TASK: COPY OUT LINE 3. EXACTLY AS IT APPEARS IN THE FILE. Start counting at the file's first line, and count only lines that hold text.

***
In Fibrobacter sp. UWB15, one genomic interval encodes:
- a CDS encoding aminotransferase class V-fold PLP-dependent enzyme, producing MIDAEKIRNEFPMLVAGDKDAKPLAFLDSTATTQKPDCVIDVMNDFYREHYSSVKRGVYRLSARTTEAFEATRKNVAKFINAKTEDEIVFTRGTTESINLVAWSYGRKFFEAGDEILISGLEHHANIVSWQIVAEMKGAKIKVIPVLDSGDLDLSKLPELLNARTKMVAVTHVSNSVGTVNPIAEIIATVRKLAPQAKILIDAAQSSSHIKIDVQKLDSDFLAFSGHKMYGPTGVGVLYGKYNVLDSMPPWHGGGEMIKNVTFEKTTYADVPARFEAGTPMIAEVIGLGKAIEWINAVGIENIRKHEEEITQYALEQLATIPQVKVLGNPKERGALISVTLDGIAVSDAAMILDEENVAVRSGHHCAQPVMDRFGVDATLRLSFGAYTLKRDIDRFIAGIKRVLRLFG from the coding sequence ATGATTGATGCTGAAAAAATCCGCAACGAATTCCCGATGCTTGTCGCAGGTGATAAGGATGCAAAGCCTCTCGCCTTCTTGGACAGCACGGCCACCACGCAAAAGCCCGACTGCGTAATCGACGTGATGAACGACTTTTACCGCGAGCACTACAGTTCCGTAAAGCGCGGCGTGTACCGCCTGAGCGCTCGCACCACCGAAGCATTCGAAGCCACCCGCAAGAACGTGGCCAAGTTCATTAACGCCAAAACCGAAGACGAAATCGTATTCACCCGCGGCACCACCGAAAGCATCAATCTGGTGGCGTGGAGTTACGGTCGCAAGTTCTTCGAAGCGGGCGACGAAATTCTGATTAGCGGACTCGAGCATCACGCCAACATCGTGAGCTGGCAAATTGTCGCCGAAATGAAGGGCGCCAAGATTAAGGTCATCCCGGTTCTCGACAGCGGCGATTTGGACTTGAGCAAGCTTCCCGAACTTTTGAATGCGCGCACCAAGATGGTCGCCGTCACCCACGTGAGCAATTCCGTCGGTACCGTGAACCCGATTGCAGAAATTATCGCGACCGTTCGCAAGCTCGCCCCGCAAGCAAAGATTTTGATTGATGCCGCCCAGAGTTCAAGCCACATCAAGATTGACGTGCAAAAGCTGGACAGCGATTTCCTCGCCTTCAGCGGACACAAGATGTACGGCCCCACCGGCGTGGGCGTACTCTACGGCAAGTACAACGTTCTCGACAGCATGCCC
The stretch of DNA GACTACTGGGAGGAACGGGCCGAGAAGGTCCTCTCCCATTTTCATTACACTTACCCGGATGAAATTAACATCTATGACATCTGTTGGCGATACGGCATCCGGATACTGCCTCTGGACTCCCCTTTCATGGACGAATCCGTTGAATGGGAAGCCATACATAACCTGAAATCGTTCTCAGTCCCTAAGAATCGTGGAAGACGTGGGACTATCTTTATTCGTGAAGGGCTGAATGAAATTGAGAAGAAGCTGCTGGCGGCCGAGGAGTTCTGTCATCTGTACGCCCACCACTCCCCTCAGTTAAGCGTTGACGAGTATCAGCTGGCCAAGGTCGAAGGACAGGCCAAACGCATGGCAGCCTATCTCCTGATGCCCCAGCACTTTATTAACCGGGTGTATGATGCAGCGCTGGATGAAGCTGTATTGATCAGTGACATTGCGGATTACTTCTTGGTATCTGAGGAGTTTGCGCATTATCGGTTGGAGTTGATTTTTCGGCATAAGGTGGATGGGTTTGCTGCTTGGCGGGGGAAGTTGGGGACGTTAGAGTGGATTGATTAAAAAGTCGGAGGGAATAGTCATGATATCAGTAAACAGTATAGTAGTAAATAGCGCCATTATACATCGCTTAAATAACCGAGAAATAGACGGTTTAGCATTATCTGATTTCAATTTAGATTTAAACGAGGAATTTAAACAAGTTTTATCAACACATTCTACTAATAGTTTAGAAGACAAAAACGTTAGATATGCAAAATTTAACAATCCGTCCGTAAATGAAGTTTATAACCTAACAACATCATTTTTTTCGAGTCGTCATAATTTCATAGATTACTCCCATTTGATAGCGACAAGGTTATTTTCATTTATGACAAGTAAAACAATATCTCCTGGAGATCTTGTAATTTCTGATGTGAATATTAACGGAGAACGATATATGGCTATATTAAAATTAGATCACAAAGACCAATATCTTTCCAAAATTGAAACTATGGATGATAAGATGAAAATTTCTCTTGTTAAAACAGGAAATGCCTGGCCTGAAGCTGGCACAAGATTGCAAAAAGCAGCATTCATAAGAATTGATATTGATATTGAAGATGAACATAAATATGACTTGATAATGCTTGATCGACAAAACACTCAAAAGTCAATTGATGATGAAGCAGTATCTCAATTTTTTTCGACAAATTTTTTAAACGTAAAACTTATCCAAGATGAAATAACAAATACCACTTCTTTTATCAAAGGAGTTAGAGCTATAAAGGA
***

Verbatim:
The stretch of DNA GACTACTGGGAGGAACGGGCCGAGAAGGTCCTCTCCCATTTTCATTACACTTACCCGGATGAAATTAACATCTATGACATCTGTTGGCGATACGGCATCCGGATACTGCCTCTGGACTCCCCTTTCATGGACGAATCCGTTGAATGGGAAGCCATACATAACCTGAAATCGTTCTCAGTCCCTAAGAATCGTGGAAGACGTGGGACTATCTTTATTCGTGAAGGGCTGAATGAAATTGAGAAGAAGCTGCTGGCGGCCGAGGAGTTCTGTCATCTGTACGCCCACCACTCCCCTCAGTTAAGCGTTGACGAGTATCAGCTGGCCAAGGTCGAAGGACAGGCCAAACGCATGGCAGCCTATCTCCTGATGCCCCAGCACTTTATTAACCGGGTGTATGATGCAGCGCTGGATGAAGCTGTATTGATCAGTGACATTGCGGATTACTTCTTGGTATCTGAGGAGTTTGCGCATTATCGGTTGGAGTTGATTTTTCGGCATAAGGTGGATGGGTTTGCTGCTTGGCGGGGGAAGTTGGGGACGTTAGAGTGGATTGATTAAAAAGTCGGAGGGAATAGTCATGATATCAGTAAACAGTATAGTAGTAAATAGCGCCATTATACATCGCTTAAATAACCGAGAAATAGACGGTTTAGCATTATCTGATTTCAATTTAGATTTAAACGAGGAATTTAAACAAGTTTTATCAACACATTCTACTAATAGTTTAGAAGACAAAAACGTTAGATATGCAAAATTTAACAATCCGTCCGTAAATGAAGTTTATAACCTAACAACATCATTTTTTTCGAGTCGTCATAATTTCATAGATTACTCCCATTTGATAGCGACAAGGTTATTTTCATTTATGACAAGTAAAACAATATCTCCTGGAGATCTTGTAATTTCTGATGTGAATATTAACGGAGAACGATATATGGCTATATTAAAATTAGATCACAAAGACCAATATCTTTCCAAAATTGAAACTATGGATGATAAGATGAAAATTTCTCTTGTTAAAACAGGAAATGCCTGGCCTGAAGCTGGCACAAGATTGCAAAAAGCAGCATTCATAAGAATTGATATTGATATTGAAGATGAACATAAATATGACTTGATAATGCTTGATCGACAAAACACTCAAAAGTCAATTGATGATGAAGCAGTATCTCAATTTTTTTCGACAAATTTTTTAAACGTAAAACTTATCCAAGATGAAATAACAAATACCACTTCTTTTATCAAAGGAGTTAGAGCTATAAAGGA